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Loans and mortgages....help!

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  • Loans and mortgages....help!


    Please could anyone tell me if having a loan, or both your partner and you having a loan, will affect the chances of you getting a mortgage?
    We have taken out a loan and haven't missed a payment and have recently had to take out another small loan. We do however have enough money for a deposit.

    ANy help would be appreciated.

    Thank you.

  • #2
    Re: Loans and mortgages....help!

    Taking out a loan and keeping up with repayments is actually a good thing as it helps with your credit scoring.

    People often don't realise that your credit score is not based on your credit, but on your debt - specifically, the proven ability to pay.


    • #3
      Re: Loans and mortgages....help!

      In order to assess whether you have the ability to keep up with your mortgage repayments, the lender will look at whether you have managed credit well in the past (in other words, have you missed/defaulted on any credit card payments, loans or other borrowing), and what your available income is. So yes in one way, a good credit history will be a positive thing which shows that you are a reliable and responsible borrower, and therefore less of a risk to the lender. On the other hand your current repayments on other loans will mean you have less available income to pay a mortgage.
      I would also be very careful about applying for credit in the period before you apply for a mortgage, so other loans, credit cards, store cards etc. Several applications for credit and credit scores in a short time will be a warning light to a lender.
      It might be a good idea for you and your partner to get hold of a credit report about yourselves. You can do this online with companies like Experian, who are one of the main credit scoring agencies. My husband and I did this before we applied for our mortgage recently and got a full report for about £6. That way, you can see exactly what your credit score looks like and there won't be any surprises when you apply for your mortgage. It works on a red, amber, green basis, so very easy to see any problem areas. Up to you of course, but we found it reassuring.
      I would add one final word of advice - we were fortunate to be in a position of both having an excellent rated credit history/score, no current borrowing (no loans/credit card debt etc) and having a deposit. We were still subject to what felt like endless questioning and interrogation by the lender (what's this £350 payment for on your bank statement? etc etc). Do be prepared to be asked to jump through many hoops - the banks are not keen to lend. You can see that from the interest rates available.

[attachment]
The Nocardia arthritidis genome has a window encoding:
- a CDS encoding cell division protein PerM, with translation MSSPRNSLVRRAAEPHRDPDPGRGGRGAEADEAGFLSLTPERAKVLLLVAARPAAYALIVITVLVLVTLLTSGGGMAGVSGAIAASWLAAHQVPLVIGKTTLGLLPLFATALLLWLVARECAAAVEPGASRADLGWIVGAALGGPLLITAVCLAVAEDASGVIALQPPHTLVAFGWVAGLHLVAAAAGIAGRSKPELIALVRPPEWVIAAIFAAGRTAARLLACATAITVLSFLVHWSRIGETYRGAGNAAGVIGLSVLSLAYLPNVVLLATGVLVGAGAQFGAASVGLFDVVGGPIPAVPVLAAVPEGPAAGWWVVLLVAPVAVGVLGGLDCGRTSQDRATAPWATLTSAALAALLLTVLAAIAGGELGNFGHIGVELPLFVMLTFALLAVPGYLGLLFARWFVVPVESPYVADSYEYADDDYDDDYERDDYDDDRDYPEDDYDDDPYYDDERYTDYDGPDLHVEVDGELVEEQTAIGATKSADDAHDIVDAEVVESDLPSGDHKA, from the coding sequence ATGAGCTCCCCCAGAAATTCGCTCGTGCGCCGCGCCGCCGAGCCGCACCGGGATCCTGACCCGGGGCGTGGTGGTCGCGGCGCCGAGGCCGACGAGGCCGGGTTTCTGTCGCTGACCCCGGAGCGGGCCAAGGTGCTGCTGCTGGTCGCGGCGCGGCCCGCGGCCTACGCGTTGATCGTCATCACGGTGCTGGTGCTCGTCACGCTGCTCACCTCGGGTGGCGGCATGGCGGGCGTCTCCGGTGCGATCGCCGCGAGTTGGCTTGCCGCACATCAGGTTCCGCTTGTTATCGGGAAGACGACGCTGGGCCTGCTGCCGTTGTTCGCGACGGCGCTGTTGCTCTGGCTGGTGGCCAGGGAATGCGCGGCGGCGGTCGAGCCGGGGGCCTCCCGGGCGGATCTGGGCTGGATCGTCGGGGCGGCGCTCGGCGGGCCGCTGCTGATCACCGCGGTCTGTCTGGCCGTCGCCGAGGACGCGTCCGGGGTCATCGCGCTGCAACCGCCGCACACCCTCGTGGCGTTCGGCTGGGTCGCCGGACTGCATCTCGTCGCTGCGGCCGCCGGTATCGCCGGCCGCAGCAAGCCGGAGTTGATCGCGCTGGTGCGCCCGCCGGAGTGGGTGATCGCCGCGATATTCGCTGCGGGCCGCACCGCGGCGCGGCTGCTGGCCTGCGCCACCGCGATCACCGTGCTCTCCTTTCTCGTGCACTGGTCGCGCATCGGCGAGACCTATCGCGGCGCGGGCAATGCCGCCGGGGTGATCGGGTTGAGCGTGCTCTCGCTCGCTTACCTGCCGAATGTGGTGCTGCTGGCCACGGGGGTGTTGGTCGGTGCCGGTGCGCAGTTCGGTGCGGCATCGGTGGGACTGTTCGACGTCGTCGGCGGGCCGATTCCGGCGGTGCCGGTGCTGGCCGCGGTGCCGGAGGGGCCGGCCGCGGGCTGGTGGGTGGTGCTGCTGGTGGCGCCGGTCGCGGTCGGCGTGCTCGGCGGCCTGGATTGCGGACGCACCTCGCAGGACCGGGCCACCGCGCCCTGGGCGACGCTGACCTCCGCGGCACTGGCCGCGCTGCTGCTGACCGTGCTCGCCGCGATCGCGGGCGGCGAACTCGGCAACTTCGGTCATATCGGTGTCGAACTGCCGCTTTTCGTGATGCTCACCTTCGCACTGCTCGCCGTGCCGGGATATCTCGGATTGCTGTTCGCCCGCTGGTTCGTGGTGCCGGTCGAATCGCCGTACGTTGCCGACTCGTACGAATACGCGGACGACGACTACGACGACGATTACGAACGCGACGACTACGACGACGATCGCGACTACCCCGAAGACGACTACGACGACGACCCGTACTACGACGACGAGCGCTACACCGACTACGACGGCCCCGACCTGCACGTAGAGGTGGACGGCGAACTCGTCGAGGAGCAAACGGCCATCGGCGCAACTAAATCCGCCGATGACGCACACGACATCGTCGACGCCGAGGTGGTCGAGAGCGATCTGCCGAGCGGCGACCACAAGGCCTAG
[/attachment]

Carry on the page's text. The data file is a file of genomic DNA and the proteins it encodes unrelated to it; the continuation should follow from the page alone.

• #4
        Re: Loans and mortgages....help!

        It won't automatically mean you will be declined, however bear in mind it is the lenders decision as to whether you are an appropriate risk to them.

        You need to have enough income to live on, so if your mortgage payment and loan commitments are using up all of your income then it would be foolish from a lenders point of view to lend the money to you so they will likely decline in that instance.

        Most high street banks can give and idea as to whether you meet criteria without doing a credit searach and can say whether you need to pay the loan off or not to meet the affordability, so I would go to my bank and ask them to assess this without a cresit search.
        View Mortgage FAQ's, including Lifetime Mortgages FAQ.



        • #5
          Re: Loans and mortgages....help!

          As long as you've saved up a decent deposit, you'll be fine. The bigger your downpayment, the more likely you are to get a mortgage.


          • #6
            Re: Loans and mortgages....help!

            The mortgage lenders have become much more cautious than previously & use a range of systems to determine mortgage affordability, credit scoring being one. The main focus these days is on affordability & the lenders have designed & implemented affordability calculators to determine the amount they are willing to lend. These calculators can be found on most lenders websites & will ask questions such as basic salary, any overtime or bonus, how dependents you have etc. However the most accurate way would be to apply in principle with either a lender or an independent mortgage advisor. Either way the application in principle system will combine the affordability calculator with the credit score to give you an accurate decision. Top tip.....Don't do it to often as too many credit checks can pull down your credit score.